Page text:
"Can I be honest with you?"
I hate it when people ask me that. As if I’m going to respond, “No, lie to me.”
But the truth is, it’s usually a preface that suggests we’re not going to want to hear what we’re about to be told.
So... can I be honest with you?
I have no idea what’s going to happen in stock markets or bond markets this week.
We are at a critical juncture for both stocks and bonds, and this week might be huge.
This past week was ugly, as in really ugly. But, as ugly as it was, U.S. equities are hanging on (by a thread) to their upward bias. As far as the rest of the world, it’s pretty much the same; however, there are cracks everywhere.
From a technical perspective, we are in a very dangerous position. If we don’t see a good rally early in the week, we might be in trouble. If we see a hard sell-off before Thursday, we could be on our way to testing this year’s lows, or breaking them.
Sorry, but I feel I have to digress here for a moment. This is for all of you who just sighed when you read the word “technical” and thought “technical analysis, that’s like reading tea leaves.” Can I be honest? If you think that, you are an idiot. Sorry, just being honest.
Technical analysis is not a matter of random hash marks on a graph accompanied by lines with circles and arrows. Where do you think those marks on that graph came from?
Technical analysis is all about psychology. It’s a reflection of investor activity and the mindset that accompanies it.
The marks on a bar graph reflect the high and low prices of that day. There can also be little marks on each vertical line that show the opening price and the closing price, too. When you string a lot of daily prices together on a graph, it is exactly what happened when investors and traders (we’re all traders now, I’m just appeasing you out there who don’t know it, or are fighting it) bought and sold whatever instrument you’re looking at.
What you may not realize is that things like “support” and “resistance” (to name the most often cited technical analysis tools, though there are many other excellent ones) are places where traders made actual decisions with their money.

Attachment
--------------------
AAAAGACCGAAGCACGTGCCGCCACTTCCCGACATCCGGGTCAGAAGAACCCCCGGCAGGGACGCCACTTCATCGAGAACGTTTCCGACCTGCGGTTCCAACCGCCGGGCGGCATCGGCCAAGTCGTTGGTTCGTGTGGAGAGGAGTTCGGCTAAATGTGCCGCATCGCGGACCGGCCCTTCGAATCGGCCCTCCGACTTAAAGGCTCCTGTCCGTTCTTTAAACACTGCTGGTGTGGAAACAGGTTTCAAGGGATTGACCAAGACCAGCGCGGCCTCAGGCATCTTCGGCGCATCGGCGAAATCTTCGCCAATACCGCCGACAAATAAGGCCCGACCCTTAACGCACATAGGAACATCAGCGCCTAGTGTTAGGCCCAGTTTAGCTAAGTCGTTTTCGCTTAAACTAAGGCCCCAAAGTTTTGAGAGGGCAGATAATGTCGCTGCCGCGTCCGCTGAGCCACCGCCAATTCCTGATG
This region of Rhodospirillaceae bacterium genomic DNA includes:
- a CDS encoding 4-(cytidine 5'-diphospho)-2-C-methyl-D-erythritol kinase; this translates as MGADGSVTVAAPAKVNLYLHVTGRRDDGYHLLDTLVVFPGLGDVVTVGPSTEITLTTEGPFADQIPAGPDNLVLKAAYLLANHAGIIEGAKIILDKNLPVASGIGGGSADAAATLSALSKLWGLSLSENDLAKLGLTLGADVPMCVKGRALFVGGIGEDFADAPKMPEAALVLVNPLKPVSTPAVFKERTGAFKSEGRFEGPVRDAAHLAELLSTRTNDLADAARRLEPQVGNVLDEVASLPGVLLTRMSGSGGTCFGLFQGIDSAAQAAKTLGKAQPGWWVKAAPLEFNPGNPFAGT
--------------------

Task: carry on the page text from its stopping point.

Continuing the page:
A support line, for example, reflects where a stock, an index, a commodity (it doesn’t matter) experienced buying interest. The instrument was going down and stopped declining, because buyers stepped in, and selling abated. A resistance line would reflect the opposite.
That means that people actually took a position at that juncture.
In the case of support, buyers stepped in and maybe short sellers stepped to the sidelines. Then the instrument rises in price. Maybe it comes back to that support level a few times (the more times an instrument touches its support or resistance levels, the more important those levels become) and each time buyers again step in the instrument goes higher, again.
If you think that technical analysis is mumbo-jumbo, think again.
About the Author
Shah Gilani boasts a financial pedigree unlike any other. He ran his first hedge fund in 1982 from his seat on the floor of the Chicago Board of Options Exchange. When options on the Standard & Poor's 100 began trading on March 11, 1983, Shah worked in "the pit" as a market maker.
The work he did laid the foundation for what would later become the VIX - to this day one of the most widely used indicators worldwide. After leaving Chicago to run the futures and options division of the British banking giant Lloyd's TSB, Shah moved up to Roosevelt & Cross Inc., an old-line New York boutique firm. There he originated and ran a packaged fixed-income trading desk, and established that company's "listed" and OTC trading desks.
Shah founded a second hedge fund in 1999, which he ran until 2003.
Shah's vast network of contacts includes the biggest players on Wall Street and in international finance. These contacts give him the real story - when others only get what the investment banks want them to see.
Today, as editor of Hyperdrive Portfolio, Shah presents his legion of subscribers with massive profit opportunities that result from paradigm shifts in the way we work, play, and live.
Shah is a frequent guest on CNBC, Forbes, and MarketWatch, and you can catch him every week on Fox Business's Varney & Co.